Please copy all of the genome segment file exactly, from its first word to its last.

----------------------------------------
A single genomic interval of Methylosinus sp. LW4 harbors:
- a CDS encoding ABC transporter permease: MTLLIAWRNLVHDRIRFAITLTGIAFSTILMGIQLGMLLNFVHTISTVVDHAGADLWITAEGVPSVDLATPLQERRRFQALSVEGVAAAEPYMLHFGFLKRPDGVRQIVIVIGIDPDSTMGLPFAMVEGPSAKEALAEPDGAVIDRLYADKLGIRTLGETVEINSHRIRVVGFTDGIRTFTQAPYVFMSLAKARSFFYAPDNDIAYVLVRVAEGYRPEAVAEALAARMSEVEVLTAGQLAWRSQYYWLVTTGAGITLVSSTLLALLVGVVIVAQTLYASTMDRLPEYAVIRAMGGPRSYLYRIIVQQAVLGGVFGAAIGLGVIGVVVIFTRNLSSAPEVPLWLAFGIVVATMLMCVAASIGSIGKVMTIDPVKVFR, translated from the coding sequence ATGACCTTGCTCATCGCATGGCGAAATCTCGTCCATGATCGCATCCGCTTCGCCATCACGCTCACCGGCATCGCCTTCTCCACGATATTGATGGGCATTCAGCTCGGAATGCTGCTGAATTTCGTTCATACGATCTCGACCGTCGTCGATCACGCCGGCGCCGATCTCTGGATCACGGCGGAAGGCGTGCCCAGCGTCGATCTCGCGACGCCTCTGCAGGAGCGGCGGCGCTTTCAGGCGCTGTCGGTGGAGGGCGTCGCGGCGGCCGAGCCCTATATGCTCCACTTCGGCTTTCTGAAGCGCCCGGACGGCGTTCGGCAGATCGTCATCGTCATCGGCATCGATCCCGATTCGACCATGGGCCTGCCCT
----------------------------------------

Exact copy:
A single genomic interval of Methylosinus sp. LW4 harbors:
- a CDS encoding ABC transporter permease: MTLLIAWRNLVHDRIRFAITLTGIAFSTILMGIQLGMLLNFVHTISTVVDHAGADLWITAEGVPSVDLATPLQERRRFQALSVEGVAAAEPYMLHFGFLKRPDGVRQIVIVIGIDPDSTMGLPFAMVEGPSAKEALAEPDGAVIDRLYADKLGIRTLGETVEINSHRIRVVGFTDGIRTFTQAPYVFMSLAKARSFFYAPDNDIAYVLVRVAEGYRPEAVAEALAARMSEVEVLTAGQLAWRSQYYWLVTTGAGITLVSSTLLALLVGVVIVAQTLYASTMDRLPEYAVIRAMGGPRSYLYRIIVQQAVLGGVFGAAIGLGVIGVVVIFTRNLSSAPEVPLWLAFGIVVATMLMCVAASIGSIGKVMTIDPVKVFR, translated from the coding sequence ATGACCTTGCTCATCGCATGGCGAAATCTCGTCCATGATCGCATCCGCTTCGCCATCACGCTCACCGGCATCGCCTTCTCCACGATATTGATGGGCATTCAGCTCGGAATGCTGCTGAATTTCGTTCATACGATCTCGACCGTCGTCGATCACGCCGGCGCCGATCTCTGGATCACGGCGGAAGGCGTGCCCAGCGTCGATCTCGCGACGCCTCTGCAGGAGCGGCGGCGCTTTCAGGCGCTGTCGGTGGAGGGCGTCGCGGCGGCCGAGCCCTATATGCTCCACTTCGGCTTTCTGAAGCGCCCGGACGGCGTTCGGCAGATCGTCATCGTCATCGGCATCGATCCCGATTCGACCATGGGCCTGCCCT